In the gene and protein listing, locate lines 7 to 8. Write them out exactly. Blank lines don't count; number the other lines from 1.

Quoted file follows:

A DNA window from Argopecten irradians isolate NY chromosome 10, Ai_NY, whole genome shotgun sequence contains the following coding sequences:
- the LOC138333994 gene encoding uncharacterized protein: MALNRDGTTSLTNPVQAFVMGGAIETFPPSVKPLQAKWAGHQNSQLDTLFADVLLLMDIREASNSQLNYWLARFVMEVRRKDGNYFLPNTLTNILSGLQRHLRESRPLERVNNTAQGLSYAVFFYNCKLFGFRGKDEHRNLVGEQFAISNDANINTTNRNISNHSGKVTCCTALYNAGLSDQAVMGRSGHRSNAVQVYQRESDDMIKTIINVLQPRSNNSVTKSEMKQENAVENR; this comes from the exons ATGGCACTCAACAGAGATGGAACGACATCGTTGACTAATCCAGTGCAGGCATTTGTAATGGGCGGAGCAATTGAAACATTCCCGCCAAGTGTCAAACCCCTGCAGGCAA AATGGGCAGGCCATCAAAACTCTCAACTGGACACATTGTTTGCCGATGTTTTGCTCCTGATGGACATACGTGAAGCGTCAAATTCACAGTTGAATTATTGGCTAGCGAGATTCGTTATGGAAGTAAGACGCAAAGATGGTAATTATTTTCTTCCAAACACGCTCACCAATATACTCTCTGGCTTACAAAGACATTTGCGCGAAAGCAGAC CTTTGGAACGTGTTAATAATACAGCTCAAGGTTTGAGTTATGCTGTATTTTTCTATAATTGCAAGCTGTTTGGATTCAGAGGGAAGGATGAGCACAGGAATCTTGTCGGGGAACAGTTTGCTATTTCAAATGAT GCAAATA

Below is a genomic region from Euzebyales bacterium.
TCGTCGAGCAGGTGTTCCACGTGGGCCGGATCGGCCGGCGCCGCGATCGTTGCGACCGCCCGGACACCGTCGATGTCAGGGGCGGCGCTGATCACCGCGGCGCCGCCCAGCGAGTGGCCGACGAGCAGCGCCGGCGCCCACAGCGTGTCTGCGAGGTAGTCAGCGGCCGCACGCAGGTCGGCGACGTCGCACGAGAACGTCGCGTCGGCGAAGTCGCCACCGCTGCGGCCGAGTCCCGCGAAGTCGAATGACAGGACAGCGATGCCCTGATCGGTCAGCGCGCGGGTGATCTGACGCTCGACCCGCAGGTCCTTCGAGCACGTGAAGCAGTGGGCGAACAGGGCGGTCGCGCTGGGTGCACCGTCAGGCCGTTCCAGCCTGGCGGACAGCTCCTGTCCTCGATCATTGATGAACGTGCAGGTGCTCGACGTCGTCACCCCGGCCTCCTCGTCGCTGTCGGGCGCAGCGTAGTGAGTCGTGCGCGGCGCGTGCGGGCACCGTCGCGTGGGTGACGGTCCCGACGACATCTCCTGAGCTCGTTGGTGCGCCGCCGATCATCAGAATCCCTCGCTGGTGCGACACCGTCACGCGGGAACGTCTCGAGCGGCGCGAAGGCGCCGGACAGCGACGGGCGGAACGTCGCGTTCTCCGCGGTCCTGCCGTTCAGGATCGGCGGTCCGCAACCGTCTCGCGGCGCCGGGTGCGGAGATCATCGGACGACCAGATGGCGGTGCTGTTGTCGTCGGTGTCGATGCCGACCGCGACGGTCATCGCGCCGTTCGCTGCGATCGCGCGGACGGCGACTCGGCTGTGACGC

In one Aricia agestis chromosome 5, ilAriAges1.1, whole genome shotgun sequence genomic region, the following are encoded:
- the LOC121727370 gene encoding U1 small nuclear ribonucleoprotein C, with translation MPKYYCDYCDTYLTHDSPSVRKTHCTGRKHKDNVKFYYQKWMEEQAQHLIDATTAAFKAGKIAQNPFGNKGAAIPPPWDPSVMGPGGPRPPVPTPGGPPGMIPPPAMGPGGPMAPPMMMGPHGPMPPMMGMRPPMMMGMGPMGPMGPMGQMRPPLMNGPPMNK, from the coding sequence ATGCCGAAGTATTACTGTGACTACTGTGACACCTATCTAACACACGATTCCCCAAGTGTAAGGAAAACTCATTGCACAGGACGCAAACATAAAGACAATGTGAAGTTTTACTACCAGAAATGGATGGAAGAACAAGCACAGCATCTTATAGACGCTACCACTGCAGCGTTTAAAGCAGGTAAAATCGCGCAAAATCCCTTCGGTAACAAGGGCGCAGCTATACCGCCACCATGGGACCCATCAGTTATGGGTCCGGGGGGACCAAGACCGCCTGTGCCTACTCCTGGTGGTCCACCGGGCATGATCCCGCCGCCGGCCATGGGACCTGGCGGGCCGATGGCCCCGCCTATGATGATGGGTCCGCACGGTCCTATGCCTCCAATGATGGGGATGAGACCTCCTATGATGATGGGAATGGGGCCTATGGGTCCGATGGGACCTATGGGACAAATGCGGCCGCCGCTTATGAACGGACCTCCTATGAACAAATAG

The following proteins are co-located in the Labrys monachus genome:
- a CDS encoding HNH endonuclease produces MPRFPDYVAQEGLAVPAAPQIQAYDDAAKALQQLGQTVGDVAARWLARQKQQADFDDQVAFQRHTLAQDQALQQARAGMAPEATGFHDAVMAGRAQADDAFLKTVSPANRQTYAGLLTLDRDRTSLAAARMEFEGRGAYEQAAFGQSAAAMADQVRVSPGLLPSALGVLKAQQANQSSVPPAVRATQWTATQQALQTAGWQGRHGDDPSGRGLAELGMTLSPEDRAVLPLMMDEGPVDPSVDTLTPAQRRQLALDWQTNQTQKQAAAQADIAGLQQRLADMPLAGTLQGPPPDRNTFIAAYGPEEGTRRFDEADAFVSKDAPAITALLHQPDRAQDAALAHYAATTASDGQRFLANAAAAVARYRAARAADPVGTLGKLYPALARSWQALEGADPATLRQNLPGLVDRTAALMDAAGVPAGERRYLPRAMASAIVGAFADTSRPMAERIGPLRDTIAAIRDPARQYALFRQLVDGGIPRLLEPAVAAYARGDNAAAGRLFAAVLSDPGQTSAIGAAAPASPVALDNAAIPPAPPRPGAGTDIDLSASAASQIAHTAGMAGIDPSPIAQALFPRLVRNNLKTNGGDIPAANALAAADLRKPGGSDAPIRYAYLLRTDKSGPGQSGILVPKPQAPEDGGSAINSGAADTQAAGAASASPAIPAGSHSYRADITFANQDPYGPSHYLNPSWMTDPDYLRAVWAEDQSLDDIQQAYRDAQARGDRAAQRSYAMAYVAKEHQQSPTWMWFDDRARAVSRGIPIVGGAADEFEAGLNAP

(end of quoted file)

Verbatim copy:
The following proteins are co-located in the Labrys monachus genome:
- a CDS encoding HNH endonuclease produces MPRFPDYVAQEGLAVPAAPQIQAYDDAAKALQQLGQTVGDVAARWLARQKQQADFDDQVAFQRHTLAQDQALQQARAGMAPEATGFHDAVMAGRAQADDAFLKTVSPANRQTYAGLLTLDRDRTSLAAARMEFEGRGAYEQAAFGQSAAAMADQVRVSPGLLPSALGVLKAQQANQSSVPPAVRATQWTATQQALQTAGWQGRHGDDPSGRGLAELGMTLSPEDRAVLPLMMDEGPVDPSVDTLTPAQRRQLALDWQTNQTQKQAAAQADIAGLQQRLADMPLAGTLQGPPPDRNTFIAAYGPEEGTRRFDEADAFVSKDAPAITALLHQPDRAQDAALAHYAATTASDGQRFLANAAAAVARYRAARAADPVGTLGKLYPALARSWQALEGADPATLRQNLPGLVDRTAALMDAAGVPAGERRYLPRAMASAIVGAFADTSRPMAERIGPLRDTIAAIRDPARQYALFRQLVDGGIPRLLEPAVAAYARGDNAAAGRLFAAVLSDPGQTSAIGAAAPASPVALDNAAIPPAPPRPGAGTDIDLSASAASQIAHTAGMAGIDPSPIAQALFPRLVRNNLKTNGGDIPAANALAAADLRKPGGSDAPIRYAYLLRTDKSGPGQSGILVPKPQAPEDGGSAINSGAADTQAAGAASASPAIPAGSHSYRADITFANQDPYGPSHYLNPSWMTDPDYLRAVWAEDQSLDDIQQAYRDAQARGDRAAQRSYAMAYVAKEHQQSPTWMWFDDRARAVSRGIPIVGGAADEFEAGLNAP